Misolas agreed: "Social protection systems create trust and stability for the poor and give them equity to have a quality life when household means or income cannot provide [this]."
In many parts of the world, income alone is not adequate, said Sr. Cynthia Mathew, who represents the Congregation of Jesus at the United Nations and has been a GSR contributor.
Those most at a disadvantage on this score are women, especially women living in poverty, she said at the Feb. 19 event.
"People living in poverty can't access justice," Mathew said.
For example, the struggles of Dalit and tribal women in India to overcome obstacles and discrimination based on "gender, caste and extreme poverty" are considerable, said Mathew, speaking from her own experience in working in the northeast Indian state of Bihar.
And yet women persevere and show real resilience, as a video on the work of Good Shepherd Sisters shown at the February event explained.
Mathew said women who become involved in grassroots-based self-help groups organized by sisters in India, for example, "have created jobs for themselves as well as for their family members, such as setting up a small bicycle repair shop, vegetable-selling, making candles and detergent powder, farming, rearing of animals and so on."
In not having to borrow money from costly money lenders, Mathew said, women have become increasingly empowered. Some have won elections and become village leaders.
By contrast, governments throughout the world, which are overwhelmingly male-dominated, are dragging their feet on basic protections like schools and medical care, claiming they cannot afford them, said policy analyst Muchhala.
In their work, sisters at the United Nations say governments can decide to make the shifts necessary to a fairer economy.
"I don't think this is a question about whether a government can or can't afford it," Muttathu said. "It is about who loses and who gains if there is greater distribution of wealth and resources and whether or not the governments want to do it."
A logical place to shift budgets would be to slash military spending, the sisters said.
"Tackling the amount of military expenditure and reinvesting in protection, health and development rather than destruction and death" would be an essential way to fund social protection, Doherty said.
"Most of the governments allocate a lot to 'security' armament," Martinez de Luco said. "The best 'security' would be to have social protection systems, so they should shift their budgets toward providing it."
Part of the debate over the social protections the sisters and others advocate for is due to real gender gaps in the world, such as unpaid work. As UN Women, the United Nations' chief body dedicated to the empowerment of women, notes, "Women carry out at least two and a half times more unpaid household and care work than men," including "cooking and cleaning ... fetching water and firewood or taking care of children and the elderly."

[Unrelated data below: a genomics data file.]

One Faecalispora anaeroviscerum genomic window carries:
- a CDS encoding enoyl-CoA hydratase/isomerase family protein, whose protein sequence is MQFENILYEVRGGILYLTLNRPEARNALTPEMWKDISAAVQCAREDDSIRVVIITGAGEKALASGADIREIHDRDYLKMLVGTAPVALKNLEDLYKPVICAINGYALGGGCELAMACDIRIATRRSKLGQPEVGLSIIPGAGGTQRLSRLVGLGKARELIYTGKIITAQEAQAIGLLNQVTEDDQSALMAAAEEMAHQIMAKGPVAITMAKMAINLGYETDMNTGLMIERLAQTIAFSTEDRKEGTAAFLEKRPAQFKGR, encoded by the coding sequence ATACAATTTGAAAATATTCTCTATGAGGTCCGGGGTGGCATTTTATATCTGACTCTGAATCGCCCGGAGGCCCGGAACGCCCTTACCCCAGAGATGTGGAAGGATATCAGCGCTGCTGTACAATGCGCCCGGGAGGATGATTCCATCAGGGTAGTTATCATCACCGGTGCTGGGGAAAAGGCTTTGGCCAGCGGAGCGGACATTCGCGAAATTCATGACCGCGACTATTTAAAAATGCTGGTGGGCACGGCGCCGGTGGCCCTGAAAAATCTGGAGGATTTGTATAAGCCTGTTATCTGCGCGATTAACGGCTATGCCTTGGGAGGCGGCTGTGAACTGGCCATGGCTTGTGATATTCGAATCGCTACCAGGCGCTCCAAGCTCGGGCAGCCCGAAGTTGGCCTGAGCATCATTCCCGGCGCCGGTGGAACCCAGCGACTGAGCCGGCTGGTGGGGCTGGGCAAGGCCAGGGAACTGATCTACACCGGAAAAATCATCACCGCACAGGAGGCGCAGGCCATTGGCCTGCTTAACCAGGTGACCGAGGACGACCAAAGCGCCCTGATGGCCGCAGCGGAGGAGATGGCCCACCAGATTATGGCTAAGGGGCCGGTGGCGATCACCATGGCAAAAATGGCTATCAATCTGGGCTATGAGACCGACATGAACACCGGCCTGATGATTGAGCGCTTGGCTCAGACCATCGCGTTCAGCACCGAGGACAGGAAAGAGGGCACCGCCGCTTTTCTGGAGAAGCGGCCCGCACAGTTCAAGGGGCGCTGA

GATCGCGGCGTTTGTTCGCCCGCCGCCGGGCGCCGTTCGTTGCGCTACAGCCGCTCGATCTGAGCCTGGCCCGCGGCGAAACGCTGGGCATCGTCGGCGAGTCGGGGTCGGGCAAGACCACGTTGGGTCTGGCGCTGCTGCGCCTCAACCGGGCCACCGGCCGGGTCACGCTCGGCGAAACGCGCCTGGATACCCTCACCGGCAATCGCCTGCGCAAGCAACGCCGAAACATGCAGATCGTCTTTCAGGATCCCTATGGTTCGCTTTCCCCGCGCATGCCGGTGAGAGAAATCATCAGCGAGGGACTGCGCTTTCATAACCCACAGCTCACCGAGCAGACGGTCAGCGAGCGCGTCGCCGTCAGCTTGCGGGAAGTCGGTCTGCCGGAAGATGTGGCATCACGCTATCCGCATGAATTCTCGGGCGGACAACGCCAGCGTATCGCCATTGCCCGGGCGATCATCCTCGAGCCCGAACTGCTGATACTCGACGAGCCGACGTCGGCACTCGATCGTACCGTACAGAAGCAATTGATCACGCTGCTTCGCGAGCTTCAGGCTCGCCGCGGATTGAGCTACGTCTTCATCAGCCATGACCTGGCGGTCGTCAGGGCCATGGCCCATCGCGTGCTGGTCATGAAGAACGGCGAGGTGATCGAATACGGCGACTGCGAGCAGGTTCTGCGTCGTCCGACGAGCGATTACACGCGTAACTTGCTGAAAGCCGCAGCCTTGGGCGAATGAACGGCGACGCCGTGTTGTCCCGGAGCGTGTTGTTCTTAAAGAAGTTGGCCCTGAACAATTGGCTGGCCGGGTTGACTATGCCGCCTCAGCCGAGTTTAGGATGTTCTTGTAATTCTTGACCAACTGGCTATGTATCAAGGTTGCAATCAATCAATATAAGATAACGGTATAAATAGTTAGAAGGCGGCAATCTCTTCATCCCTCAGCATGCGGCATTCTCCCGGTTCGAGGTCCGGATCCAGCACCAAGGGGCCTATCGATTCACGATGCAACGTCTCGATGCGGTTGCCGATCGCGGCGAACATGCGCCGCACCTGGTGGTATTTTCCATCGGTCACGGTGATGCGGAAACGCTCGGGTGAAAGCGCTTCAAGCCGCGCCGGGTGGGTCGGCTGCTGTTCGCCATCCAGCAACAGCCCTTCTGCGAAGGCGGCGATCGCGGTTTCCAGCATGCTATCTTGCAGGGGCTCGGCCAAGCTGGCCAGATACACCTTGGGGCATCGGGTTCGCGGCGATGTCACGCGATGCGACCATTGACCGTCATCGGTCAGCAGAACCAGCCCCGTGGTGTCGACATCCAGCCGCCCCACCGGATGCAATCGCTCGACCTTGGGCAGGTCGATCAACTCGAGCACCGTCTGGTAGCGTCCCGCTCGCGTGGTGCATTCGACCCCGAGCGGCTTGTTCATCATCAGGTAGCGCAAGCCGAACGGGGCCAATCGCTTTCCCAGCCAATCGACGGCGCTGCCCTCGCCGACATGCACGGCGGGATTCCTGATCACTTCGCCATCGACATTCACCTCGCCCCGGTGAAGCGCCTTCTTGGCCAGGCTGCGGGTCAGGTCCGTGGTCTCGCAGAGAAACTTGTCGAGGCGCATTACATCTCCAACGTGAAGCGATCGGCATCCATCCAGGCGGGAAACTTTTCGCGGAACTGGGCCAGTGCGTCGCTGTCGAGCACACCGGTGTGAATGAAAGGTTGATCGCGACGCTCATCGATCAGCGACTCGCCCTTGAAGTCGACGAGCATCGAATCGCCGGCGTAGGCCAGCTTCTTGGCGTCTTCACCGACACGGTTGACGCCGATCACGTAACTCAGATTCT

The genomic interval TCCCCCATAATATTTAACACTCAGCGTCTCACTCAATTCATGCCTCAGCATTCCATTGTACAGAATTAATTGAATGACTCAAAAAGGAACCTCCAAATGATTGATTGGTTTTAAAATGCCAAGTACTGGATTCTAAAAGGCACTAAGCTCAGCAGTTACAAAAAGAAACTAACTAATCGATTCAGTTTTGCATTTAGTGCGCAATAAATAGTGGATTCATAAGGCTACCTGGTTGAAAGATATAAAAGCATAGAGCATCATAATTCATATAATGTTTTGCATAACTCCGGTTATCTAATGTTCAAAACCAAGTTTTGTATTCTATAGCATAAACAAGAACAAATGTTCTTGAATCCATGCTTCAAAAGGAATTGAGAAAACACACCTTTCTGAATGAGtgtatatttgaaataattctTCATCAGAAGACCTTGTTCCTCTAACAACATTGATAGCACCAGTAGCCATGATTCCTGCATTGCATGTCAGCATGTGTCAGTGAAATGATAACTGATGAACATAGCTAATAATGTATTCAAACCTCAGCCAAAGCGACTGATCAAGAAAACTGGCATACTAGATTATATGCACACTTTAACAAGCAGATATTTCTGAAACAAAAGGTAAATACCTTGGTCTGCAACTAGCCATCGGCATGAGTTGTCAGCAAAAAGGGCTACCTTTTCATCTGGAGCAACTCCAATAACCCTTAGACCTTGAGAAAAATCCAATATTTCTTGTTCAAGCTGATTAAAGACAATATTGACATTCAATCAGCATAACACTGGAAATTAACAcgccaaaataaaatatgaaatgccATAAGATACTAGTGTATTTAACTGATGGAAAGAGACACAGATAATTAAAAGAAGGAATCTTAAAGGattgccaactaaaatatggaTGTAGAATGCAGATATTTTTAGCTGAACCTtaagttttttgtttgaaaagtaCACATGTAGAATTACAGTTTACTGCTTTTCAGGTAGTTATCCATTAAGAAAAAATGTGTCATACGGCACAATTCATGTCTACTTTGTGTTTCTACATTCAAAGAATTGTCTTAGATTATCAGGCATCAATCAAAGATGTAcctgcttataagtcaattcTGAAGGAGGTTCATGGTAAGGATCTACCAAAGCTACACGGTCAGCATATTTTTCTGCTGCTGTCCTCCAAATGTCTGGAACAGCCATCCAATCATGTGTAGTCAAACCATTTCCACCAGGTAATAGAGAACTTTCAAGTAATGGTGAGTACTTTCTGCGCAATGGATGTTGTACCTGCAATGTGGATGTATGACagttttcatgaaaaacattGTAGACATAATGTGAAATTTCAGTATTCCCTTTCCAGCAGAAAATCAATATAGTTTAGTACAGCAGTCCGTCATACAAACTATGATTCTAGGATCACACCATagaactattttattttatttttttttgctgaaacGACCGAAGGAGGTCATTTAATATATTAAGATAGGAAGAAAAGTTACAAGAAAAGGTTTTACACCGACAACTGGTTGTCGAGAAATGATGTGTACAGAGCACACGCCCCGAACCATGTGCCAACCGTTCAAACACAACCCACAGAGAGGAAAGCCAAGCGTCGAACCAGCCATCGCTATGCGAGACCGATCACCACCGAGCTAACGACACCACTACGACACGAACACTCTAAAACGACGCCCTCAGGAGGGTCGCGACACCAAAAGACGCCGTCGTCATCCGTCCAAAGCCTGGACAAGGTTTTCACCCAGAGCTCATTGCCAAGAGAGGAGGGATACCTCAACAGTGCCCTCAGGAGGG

The result is a real detriment to women, the U.N. says, noting that women "have less time to engage in paid labor or [they] work longer hours, combining paid and unpaid labor. Women's unpaid work subsidizes the cost of care that sustains families, supports economies and often fills in for the lack of social services."
The cost is enormous, UN Women says, noting that globally, unpaid care and domestic work "is valued to be 10 and 39 percent of the Gross Domestic Product and can contribute more to the economy than the manufacturing, commerce or transportation sectors."
Any economy should "take account of and budget for the value of unpaid care work and domestic work. This is surely a part of the economy," Doherty said, noting the current calls by advocates to recognize unpaid care work and domestic work and provide remuneration.
"Care and nurture takes time, attention, sensitivity and a lot of physical and mental energy and resources," Muttathu said. "I guess that is what people get paid for on a job."
Women's economic empowerment, the United Nations says, will only come about from policies "that provide services, social protection and basic infrastructure, promote sharing of domestic and care work between men and women, and create more paid jobs in the care economy."
Muchhala said unpaid women living in poverty, many of them in rural areas, "are the warriors, carrying the weight of much of the world's economic system on their backs."
Their work needs to be recognized and somehow compensated, she said.
And that, Muttathu said, brings up related questions of participation and equality.
"The thing is, women have been the backbone of the economies in many places, whether that's on a farm or at home, and yet have no voice," she said. "And if you're working without the power of decision-making, you're being used. Feminism is challenging that kind of system."
[Chris Herlinger is GSR international correspondent. His email address is firstname.lastname@example.org.]